You have to love a scientific commentary that starts this in-your-face:
“Show us the science that use of antibiotics in animal production is causing this antibiotic resistance,” Dave Warner of the National Pork Council told the Washington Post back in June 2010, responding to a Food and Drug Administration (FDA) guidance document advising against the sub-therapeutic use of antibiotics in livestock.
Well, here’s some.
To be clear: That’s the paper’s language, not mine. The gut-punch challenge comes from an editorial that is only on the web so far but is scheduled for publication in the journal Clinical Microbiology and Infection. It accompanies a research article that makes an important claim:
Chickens, chicken meat and humans in the Netherlands are carrying identical, highly drug-resistant E. coli — resistance that is apparently moving from poultry raised with antibiotics, to humans, via food.
For anyone who thinks about these issues — anyone interested in sustainability, organics or small-scale farming, anyone working to combat foodborne disease — this may seem like a foregone conclusion. And it should. The first observation that giving antibiotics to animals spreads antibiotic-resistant bacteria to humans was made in 1976, and there has been a steady accumulation of evidence since. Nevertheless, the argument keeps being made that the connection is not water-tight , and that antibiotic use outside agriculture — in human medicine, perhaps — can be blamed for the vast rise in antibiotic resistance.
For those who don’t want to believe in this connection — and it is, at this point, a matter of belief much more than it is of evidence — this new paper too may not convince them. To me, though, it’s more good evidence that overuse of antibiotics in farming is a human-health threat.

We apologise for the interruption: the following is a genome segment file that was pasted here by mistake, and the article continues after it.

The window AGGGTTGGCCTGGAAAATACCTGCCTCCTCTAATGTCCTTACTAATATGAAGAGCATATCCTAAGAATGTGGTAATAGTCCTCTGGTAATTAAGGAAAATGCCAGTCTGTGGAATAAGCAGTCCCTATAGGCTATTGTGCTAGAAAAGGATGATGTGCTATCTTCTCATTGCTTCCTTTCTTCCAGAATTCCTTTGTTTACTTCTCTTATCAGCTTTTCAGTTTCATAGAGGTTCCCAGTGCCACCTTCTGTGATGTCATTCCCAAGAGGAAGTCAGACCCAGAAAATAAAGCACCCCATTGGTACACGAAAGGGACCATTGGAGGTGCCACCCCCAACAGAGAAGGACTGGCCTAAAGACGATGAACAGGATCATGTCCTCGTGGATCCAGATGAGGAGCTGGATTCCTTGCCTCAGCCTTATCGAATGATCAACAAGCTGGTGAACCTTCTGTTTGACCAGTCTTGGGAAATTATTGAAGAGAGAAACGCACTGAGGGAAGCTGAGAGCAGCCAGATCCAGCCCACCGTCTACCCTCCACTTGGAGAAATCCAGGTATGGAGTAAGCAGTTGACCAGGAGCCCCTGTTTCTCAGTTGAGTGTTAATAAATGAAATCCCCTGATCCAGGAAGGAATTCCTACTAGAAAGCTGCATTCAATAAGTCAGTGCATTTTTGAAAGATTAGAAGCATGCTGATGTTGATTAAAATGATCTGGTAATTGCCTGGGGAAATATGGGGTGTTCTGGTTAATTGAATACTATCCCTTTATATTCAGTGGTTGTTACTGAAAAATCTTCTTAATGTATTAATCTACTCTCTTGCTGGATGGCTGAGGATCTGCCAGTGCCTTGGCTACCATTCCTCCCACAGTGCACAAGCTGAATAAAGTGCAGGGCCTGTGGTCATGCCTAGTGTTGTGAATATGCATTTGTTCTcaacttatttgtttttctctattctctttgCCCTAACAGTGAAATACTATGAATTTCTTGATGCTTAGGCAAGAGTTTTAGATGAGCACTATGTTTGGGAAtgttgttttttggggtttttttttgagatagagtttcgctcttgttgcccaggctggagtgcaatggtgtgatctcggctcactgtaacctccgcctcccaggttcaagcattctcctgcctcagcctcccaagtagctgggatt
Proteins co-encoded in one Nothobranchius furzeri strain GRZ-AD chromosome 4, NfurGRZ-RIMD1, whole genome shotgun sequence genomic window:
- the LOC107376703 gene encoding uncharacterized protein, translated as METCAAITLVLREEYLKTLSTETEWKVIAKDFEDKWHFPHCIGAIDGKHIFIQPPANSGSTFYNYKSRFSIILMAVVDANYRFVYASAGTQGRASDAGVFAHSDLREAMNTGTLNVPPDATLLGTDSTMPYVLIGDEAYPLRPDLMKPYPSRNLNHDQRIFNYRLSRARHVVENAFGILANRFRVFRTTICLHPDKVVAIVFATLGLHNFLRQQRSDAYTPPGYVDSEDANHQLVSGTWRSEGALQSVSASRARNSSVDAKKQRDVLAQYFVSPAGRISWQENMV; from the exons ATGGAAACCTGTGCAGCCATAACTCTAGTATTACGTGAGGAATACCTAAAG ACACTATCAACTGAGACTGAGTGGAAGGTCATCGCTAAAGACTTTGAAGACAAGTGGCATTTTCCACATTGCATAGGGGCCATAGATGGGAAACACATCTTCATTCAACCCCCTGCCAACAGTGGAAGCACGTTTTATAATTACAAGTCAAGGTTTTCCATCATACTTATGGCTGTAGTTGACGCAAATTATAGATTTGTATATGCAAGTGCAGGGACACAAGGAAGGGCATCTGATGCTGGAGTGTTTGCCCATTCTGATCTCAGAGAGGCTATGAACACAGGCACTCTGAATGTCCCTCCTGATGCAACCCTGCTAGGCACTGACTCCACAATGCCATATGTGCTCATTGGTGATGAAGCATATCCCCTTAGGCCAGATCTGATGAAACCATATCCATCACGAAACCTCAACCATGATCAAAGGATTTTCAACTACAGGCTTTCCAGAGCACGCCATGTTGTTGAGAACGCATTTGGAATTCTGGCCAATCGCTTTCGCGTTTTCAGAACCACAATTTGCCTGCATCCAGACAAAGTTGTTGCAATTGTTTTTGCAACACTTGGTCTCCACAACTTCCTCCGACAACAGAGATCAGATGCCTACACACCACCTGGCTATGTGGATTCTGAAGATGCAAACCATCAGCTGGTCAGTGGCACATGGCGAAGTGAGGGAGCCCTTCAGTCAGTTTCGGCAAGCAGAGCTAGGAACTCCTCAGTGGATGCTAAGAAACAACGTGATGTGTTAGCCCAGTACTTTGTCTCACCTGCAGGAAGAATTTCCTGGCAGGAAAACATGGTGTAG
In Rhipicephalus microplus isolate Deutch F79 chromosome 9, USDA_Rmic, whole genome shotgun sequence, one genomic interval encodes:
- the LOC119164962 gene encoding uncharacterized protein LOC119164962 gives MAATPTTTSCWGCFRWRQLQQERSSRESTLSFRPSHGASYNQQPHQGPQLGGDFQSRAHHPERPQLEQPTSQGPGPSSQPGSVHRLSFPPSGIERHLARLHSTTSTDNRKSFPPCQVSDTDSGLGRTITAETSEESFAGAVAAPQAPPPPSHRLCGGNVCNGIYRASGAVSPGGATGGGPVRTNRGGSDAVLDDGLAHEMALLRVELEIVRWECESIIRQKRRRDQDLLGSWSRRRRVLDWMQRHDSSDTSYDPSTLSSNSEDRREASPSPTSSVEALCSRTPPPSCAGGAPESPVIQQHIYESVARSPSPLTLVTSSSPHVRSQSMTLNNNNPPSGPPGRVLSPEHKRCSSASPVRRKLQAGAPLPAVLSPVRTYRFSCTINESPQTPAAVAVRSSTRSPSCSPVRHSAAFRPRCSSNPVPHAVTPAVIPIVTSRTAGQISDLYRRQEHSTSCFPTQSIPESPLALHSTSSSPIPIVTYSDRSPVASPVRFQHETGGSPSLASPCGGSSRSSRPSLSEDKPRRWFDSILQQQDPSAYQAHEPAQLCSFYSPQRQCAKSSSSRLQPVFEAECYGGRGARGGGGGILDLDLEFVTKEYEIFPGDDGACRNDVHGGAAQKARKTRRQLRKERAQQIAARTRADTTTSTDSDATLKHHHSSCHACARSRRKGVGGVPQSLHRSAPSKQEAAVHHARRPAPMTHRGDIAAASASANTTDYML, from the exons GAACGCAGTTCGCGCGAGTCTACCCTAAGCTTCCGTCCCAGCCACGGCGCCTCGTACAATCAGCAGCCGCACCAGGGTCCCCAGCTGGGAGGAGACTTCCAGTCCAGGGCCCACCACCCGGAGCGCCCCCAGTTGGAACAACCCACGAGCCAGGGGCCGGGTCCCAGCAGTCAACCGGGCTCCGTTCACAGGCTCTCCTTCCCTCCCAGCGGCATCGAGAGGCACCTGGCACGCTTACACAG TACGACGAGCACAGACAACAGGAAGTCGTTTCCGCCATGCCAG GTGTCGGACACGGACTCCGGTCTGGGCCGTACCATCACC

A public-private team from the Netherlands (several universities and the National Institute for Public Health and the Environment) gathered samples of E. coli, the ubiquitous gut bug, from live poultry and from retail chicken meat. They looked for a particular resistance pattern: extended-spectrum beta-lactamase resistance, or ESBL.
ESBL is an emerging problem in human medicine. It tends to appear in Gram-negative bacteria such as E. coli and also Klebsiella, species that cause hospital-acquired infections in vulnerable people such as ICU and burn patients. ESBL confers protection against whole families of drugs, starting with penicillin and extending to the later generations of cephalosporins, and leaves bacteria treatable by only one remaining small family of drugs, the carbapenems.
ESBL incidence has been rising steadily for the past two decades, even in countries in the European Union where human antibiotic use is strictly controlled by government policy — meaning there are not a lot of antibiotics washing around, exerting the selective pressure that drives the emergence of resistance.
Microbiologists have been curious how that might be. They have started to look closely at whether antibiotic use in livestock is stimulating ESBL resistance instead, and they have made provocative findings. In the Netherlands, for instance — which has conservative human antibiotic use, but the most liberal agricultural antibiotic use of any EU member — the percentage of E. coli that was found in the guts of chickens and was carrying ESBL went up five times over between 2003 and 2008.
So, in this new study, researchers looked for ESBL-containing E. coli in bacterial samples taken from chickens and stored in a vast national database, and also from 98 chicken breasts that they purchased from 9 stores and 3 independent butchers. They analyzed the E. coli for the presence of ESBL genes, and plasmids — mobile loops of DNA that move between bacteria — containing those genes. They weren’t difficult to find, either: Of the 98 chicken-meat samples, 92 contained at least one ESBL.
Then, in a second step, the researchers plumbed a different national database, of resistant bacteria found in humans. They looked for ESBL-containing E. coli, analyzed the genes and plasmids, and then looked for matches between the human genes, plasmids and bacterial strains and the ones they had already found in poultry. Did they find them? Why, yes, they did.